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Thread: Arp fingering

  1. #91
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    I would use:
    Chord function + Major scale fingering pattern n + starting tone (chord tone)
    But for those who are not so familiarized with the major scales it would be difficult to know what is the key without some "calculation". So, to make thing easy at first, it is better to include not only the starting tone, but also all chord tones or saying which key we're in, don't you think?

  2. #92
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    In a specific key - this might translate to:

    . . when talking about 2-octave triad arpeggios in the key of G major:

    The G major from Pos Form #1 starting from the G - or
    The G major from Pos Form #1 starting from the B - or
    The G major from Pos Form #2 starting from the B - or
    The G major from Pos Form #3 starting from the B - or
    The G major from Pos Form #3 starting from the D - or
    The G major from Pos Form #4 starting from the D - or
    The G major from Pos Form #5 starting from the D - or
    The G major from Pos Form #6 starting from the G - or
    The G major from Pos Form #7 starting from the G
    Ok, this is the example of what I said before.
    When working on a specific key, this info must be given (or all the chord tones).
    In fact it doesn't seem to make any sense to use this without knowing the key since many fingering patterns start with the same tone. So if you don't know all of them (or the key) it is not possible to determine which key it is. Am I thinking correctly?
    Last edited by rbarata; 06-24-2011 at 04:08 PM.

  3. #93
    bitter old fool Jed's Avatar
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    Quote Originally Posted by rbarata View Post
    But for those who are not so familiarized with the major scales it would be difficult to know what is the key without some "calculation". So, to make thing easy at first, it is better to include not only the starting tone, but also all chord tones or saying which key we're in, don't you think?
    It would be better if that person learned to walk before they tried to run.

    They should learn the major scales first before they try to understand the chords in terms of those scales. In which case identifying the key and the chord function would be enough to define the chord tones in question.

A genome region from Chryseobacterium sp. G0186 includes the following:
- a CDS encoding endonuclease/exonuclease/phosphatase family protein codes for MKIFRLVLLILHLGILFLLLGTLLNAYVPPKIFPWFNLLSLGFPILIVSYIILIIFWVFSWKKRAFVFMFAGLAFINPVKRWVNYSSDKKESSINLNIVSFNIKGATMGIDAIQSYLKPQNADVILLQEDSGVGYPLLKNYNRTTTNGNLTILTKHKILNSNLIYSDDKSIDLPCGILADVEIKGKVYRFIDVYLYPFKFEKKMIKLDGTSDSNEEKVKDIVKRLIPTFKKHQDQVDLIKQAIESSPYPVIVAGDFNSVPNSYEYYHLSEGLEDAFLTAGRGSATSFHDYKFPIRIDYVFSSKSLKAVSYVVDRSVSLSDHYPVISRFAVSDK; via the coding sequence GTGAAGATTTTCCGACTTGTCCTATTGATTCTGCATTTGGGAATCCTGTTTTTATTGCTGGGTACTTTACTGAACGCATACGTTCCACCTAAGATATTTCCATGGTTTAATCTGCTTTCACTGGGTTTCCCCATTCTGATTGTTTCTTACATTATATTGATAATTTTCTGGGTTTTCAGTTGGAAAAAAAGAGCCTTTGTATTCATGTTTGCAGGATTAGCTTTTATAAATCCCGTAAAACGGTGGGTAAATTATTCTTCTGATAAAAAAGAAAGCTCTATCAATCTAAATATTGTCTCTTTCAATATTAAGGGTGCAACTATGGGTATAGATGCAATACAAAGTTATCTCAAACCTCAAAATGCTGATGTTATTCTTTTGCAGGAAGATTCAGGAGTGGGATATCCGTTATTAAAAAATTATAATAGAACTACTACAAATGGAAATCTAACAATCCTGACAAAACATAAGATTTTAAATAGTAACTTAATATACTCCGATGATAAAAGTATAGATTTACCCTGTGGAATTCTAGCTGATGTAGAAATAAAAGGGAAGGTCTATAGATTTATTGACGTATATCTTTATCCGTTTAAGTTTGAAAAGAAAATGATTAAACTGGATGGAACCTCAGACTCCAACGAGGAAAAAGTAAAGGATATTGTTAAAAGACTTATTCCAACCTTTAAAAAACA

It sounds as if you are looking at this from the perspective of someone that doesn't know their scales. Learning / memorizing the major scales is the first step to learning any other music theory. Music theory can only be understood in terms of the notes of the various major scales. So it is a fools errand to try and project this information without doing so in terms of the major scales - all of them. We work here in a key-agnostic fashion because this information is applicable and true for every major key. But you still have to learn these things in terms of their major keys and scales - there is no other way. The map is not the terrain - it's just a representation of the terrain.

    To play music and to understand music we have to think in terms of notes. We only use the numerical analysis to illustrate the commonalities / the rules of engagement / the structure of music. But the real understanding doesn't happen until you can do all of this in terms of notes in your head without calculations or hesitation.
    Last edited by Jed; 06-24-2011 at 04:31 PM.

  4. #94
    bitter old fool Jed's Avatar
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    Quote Originally Posted by rbarata View Post
    Ok, this is the example of what I said before.
    When working on a specific key, this info must be given (or all the chord tones).
    In order to avoid any confusion - yes.

    Quote Originally Posted by rbarata View Post
    In fact it doesn't seem to make any sense to use this without knowing the key since many fingering patterns start with the same tone. So if you don't know all of them (or the key) it is not possible to determine which key it is. Am I thinking correctly?
    Since we are associating specific 2-octave triadic arpeggio fingering patterns to specific major scale fingering patterns - the key, the major scale fingering pattern, the chord and the starting note are important bits of information.

    We have to talk in terms to which the audience can relate. Personally I prefer to think in terms of "positions" (traditional definition) along the fretboard. Because in the music I play, the key is less important that the chord of the moment. And because I can "see" any 2-octave triad arpeggio pattern in terms of multiple keys. But at the start, it's best to keep things simple and obvious - this means using concise and accurate language with enough detail to avert any confusion.

    . . . of course the reader has to read and actually comprehend the language for any meaningful discussion to take place.
    Last edited by Jed; 06-24-2011 at 04:22 PM.

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